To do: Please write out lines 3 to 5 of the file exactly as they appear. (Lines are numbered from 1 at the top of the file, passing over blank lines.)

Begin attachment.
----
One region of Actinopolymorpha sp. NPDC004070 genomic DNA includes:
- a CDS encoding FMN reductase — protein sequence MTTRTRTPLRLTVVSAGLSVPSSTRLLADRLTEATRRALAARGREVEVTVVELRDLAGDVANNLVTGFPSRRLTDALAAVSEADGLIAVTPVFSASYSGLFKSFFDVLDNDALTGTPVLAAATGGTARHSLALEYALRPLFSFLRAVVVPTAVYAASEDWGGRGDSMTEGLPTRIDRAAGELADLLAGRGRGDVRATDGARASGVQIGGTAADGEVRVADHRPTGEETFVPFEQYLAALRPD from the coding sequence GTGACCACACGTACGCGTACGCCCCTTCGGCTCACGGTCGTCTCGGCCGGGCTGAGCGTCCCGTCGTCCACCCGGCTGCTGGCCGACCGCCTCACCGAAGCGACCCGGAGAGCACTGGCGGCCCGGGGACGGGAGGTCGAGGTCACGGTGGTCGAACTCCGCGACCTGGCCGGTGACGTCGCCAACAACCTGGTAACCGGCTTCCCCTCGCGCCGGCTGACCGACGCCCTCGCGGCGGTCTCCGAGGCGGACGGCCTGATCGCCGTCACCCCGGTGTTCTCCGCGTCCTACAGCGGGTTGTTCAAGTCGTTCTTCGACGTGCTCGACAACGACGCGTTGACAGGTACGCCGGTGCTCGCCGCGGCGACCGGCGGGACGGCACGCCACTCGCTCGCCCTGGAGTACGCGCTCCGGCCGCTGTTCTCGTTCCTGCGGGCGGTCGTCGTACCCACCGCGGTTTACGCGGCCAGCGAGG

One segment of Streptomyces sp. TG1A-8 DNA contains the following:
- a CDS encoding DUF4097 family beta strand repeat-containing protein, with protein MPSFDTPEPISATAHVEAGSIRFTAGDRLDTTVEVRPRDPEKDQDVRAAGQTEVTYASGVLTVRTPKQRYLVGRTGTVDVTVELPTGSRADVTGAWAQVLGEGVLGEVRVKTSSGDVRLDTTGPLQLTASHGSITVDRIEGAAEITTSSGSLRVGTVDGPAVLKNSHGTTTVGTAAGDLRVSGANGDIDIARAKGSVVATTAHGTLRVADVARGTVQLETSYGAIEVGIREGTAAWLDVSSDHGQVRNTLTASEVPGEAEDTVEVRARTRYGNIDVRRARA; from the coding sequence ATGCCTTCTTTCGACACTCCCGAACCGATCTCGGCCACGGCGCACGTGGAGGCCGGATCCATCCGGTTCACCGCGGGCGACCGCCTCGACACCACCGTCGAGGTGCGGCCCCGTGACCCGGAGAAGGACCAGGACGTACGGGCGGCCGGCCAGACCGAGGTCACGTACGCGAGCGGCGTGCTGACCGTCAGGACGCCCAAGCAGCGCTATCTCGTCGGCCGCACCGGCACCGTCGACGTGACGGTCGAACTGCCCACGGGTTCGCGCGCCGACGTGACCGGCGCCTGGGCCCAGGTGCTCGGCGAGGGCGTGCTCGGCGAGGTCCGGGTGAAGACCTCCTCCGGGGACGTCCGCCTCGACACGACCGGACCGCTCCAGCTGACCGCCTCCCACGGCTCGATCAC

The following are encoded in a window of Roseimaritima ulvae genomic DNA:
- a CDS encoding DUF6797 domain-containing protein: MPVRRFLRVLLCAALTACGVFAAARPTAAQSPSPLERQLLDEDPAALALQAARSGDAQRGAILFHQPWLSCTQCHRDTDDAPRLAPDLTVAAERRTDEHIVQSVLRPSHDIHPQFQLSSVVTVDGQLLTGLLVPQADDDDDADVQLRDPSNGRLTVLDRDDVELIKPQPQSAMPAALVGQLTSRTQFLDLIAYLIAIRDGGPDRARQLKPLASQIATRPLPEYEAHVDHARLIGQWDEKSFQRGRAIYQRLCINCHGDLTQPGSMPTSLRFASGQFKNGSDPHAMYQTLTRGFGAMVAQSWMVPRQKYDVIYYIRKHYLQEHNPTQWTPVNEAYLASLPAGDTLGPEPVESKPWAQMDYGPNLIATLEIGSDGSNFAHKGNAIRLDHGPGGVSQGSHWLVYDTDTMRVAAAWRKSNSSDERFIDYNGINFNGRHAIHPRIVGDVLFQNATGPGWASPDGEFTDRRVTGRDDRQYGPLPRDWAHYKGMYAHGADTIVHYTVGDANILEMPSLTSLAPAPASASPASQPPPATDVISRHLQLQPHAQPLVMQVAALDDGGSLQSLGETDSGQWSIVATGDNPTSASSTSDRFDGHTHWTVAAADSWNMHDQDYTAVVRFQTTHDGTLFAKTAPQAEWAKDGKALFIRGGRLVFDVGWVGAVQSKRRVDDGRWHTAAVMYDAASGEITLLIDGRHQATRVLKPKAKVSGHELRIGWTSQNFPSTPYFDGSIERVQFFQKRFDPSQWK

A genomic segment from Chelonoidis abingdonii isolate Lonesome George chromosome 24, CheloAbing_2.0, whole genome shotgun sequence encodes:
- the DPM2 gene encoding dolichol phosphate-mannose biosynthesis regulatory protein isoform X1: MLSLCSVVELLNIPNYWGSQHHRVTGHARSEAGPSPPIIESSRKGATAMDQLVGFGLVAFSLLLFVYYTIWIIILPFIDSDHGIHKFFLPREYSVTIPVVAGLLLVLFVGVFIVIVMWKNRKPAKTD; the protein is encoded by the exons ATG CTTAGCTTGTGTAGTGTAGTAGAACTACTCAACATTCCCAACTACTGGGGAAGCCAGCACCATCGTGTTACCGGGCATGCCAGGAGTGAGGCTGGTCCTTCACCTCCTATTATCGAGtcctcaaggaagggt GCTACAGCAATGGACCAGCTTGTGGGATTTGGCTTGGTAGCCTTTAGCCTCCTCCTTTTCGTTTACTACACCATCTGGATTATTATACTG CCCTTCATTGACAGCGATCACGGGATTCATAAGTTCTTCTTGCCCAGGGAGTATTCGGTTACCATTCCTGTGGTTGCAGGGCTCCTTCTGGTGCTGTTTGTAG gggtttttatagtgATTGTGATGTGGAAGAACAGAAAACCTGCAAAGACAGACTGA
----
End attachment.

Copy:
One segment of Streptomyces sp. TG1A-8 DNA contains the following:
- a CDS encoding DUF4097 family beta strand repeat-containing protein, with protein MPSFDTPEPISATAHVEAGSIRFTAGDRLDTTVEVRPRDPEKDQDVRAAGQTEVTYASGVLTVRTPKQRYLVGRTGTVDVTVELPTGSRADVTGAWAQVLGEGVLGEVRVKTSSGDVRLDTTGPLQLTASHGSITVDRIEGAAEITTSSGSLRVGTVDGPAVLKNSHGTTTVGTAAGDLRVSGANGDIDIARAKGSVVATTAHGTLRVADVARGTVQLETSYGAIEVGIREGTAAWLDVSSDHGQVRNTLTASEVPGEAEDTVEVRARTRYGNIDVRRARA; from the coding sequence ATGCCTTCTTTCGACACTCCCGAACCGATCTCGGCCACGGCGCACGTGGAGGCCGGATCCATCCGGTTCACCGCGGGCGACCGCCTCGACACCACCGTCGAGGTGCGGCCCCGTGACCCGGAGAAGGACCAGGACGTACGGGCGGCCGGCCAGACCGAGGTCACGTACGCGAGCGGCGTGCTGACCGTCAGGACGCCCAAGCAGCGCTATCTCGTCGGCCGCACCGGCACCGTCGACGTGACGGTCGAACTGCCCACGGGTTCGCGCGCCGACGTGACCGGCGCCTGGGCCCAGGTGCTCGGCGAGGGCGTGCTCGGCGAGGTCCGGGTGAAGACCTCCTCCGGGGACGTCCGCCTCGACACGACCGGACCGCTCCAGCTGACCGCCTCCCACGGCTCGATCAC

The following are encoded in a window of Roseimaritima ulvae genomic DNA: